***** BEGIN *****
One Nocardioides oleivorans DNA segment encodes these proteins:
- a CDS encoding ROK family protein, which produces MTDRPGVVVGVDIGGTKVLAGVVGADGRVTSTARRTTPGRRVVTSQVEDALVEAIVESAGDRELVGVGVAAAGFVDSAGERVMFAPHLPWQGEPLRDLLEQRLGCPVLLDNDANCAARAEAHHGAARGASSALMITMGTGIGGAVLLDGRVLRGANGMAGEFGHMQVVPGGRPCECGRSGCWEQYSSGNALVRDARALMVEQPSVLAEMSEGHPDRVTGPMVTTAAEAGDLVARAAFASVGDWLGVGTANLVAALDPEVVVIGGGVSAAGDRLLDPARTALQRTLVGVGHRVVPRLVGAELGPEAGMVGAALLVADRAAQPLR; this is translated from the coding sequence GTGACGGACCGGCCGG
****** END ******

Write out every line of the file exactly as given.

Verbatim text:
One Nocardioides oleivorans DNA segment encodes these proteins:
- a CDS encoding ROK family protein, which produces MTDRPGVVVGVDIGGTKVLAGVVGADGRVTSTARRTTPGRRVVTSQVEDALVEAIVESAGDRELVGVGVAAAGFVDSAGERVMFAPHLPWQGEPLRDLLEQRLGCPVLLDNDANCAARAEAHHGAARGASSALMITMGTGIGGAVLLDGRVLRGANGMAGEFGHMQVVPGGRPCECGRSGCWEQYSSGNALVRDARALMVEQPSVLAEMSEGHPDRVTGPMVTTAAEAGDLVARAAFASVGDWLGVGTANLVAALDPEVVVIGGGVSAAGDRLLDPARTALQRTLVGVGHRVVPRLVGAELGPEAGMVGAALLVADRAAQPLR; this is translated from the coding sequence GTGACGGACCGGCCGG